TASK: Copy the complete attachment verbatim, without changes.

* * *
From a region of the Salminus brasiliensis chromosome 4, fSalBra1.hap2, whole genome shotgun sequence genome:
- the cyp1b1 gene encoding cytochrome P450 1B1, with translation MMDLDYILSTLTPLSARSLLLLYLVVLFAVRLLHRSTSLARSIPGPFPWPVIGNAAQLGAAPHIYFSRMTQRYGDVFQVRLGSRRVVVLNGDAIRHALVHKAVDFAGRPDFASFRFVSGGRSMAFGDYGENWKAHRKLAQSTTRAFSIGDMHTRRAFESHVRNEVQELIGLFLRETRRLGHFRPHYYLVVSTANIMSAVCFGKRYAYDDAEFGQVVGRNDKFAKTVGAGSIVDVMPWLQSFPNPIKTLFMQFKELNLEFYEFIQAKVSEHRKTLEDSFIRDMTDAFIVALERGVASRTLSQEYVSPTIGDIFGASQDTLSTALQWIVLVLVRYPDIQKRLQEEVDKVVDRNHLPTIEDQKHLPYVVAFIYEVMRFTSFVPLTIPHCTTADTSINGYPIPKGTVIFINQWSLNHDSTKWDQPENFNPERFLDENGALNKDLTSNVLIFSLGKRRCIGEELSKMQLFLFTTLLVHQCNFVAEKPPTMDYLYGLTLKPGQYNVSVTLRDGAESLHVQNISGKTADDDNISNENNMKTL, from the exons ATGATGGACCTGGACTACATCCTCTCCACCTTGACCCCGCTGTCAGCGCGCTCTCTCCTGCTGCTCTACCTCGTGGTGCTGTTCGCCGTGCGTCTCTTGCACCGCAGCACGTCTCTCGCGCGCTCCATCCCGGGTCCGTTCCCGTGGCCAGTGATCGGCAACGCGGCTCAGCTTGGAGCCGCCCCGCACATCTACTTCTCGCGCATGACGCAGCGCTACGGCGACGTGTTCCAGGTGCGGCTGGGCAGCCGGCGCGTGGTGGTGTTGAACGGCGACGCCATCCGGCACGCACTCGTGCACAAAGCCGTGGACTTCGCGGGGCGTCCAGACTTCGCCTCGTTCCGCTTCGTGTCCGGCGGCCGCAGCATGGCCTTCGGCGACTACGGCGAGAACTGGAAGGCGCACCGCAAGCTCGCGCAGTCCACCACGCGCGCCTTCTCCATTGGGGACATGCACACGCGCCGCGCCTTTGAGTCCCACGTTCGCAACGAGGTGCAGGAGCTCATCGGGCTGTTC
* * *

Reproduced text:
From a region of the Salminus brasiliensis chromosome 4, fSalBra1.hap2, whole genome shotgun sequence genome:
- the cyp1b1 gene encoding cytochrome P450 1B1, with translation MMDLDYILSTLTPLSARSLLLLYLVVLFAVRLLHRSTSLARSIPGPFPWPVIGNAAQLGAAPHIYFSRMTQRYGDVFQVRLGSRRVVVLNGDAIRHALVHKAVDFAGRPDFASFRFVSGGRSMAFGDYGENWKAHRKLAQSTTRAFSIGDMHTRRAFESHVRNEVQELIGLFLRETRRLGHFRPHYYLVVSTANIMSAVCFGKRYAYDDAEFGQVVGRNDKFAKTVGAGSIVDVMPWLQSFPNPIKTLFMQFKELNLEFYEFIQAKVSEHRKTLEDSFIRDMTDAFIVALERGVASRTLSQEYVSPTIGDIFGASQDTLSTALQWIVLVLVRYPDIQKRLQEEVDKVVDRNHLPTIEDQKHLPYVVAFIYEVMRFTSFVPLTIPHCTTADTSINGYPIPKGTVIFINQWSLNHDSTKWDQPENFNPERFLDENGALNKDLTSNVLIFSLGKRRCIGEELSKMQLFLFTTLLVHQCNFVAEKPPTMDYLYGLTLKPGQYNVSVTLRDGAESLHVQNISGKTADDDNISNENNMKTL, from the exons ATGATGGACCTGGACTACATCCTCTCCACCTTGACCCCGCTGTCAGCGCGCTCTCTCCTGCTGCTCTACCTCGTGGTGCTGTTCGCCGTGCGTCTCTTGCACCGCAGCACGTCTCTCGCGCGCTCCATCCCGGGTCCGTTCCCGTGGCCAGTGATCGGCAACGCGGCTCAGCTTGGAGCCGCCCCGCACATCTACTTCTCGCGCATGACGCAGCGCTACGGCGACGTGTTCCAGGTGCGGCTGGGCAGCCGGCGCGTGGTGGTGTTGAACGGCGACGCCATCCGGCACGCACTCGTGCACAAAGCCGTGGACTTCGCGGGGCGTCCAGACTTCGCCTCGTTCCGCTTCGTGTCCGGCGGCCGCAGCATGGCCTTCGGCGACTACGGCGAGAACTGGAAGGCGCACCGCAAGCTCGCGCAGTCCACCACGCGCGCCTTCTCCATTGGGGACATGCACACGCGCCGCGCCTTTGAGTCCCACGTTCGCAACGAGGTGCAGGAGCTCATCGGGCTGTTC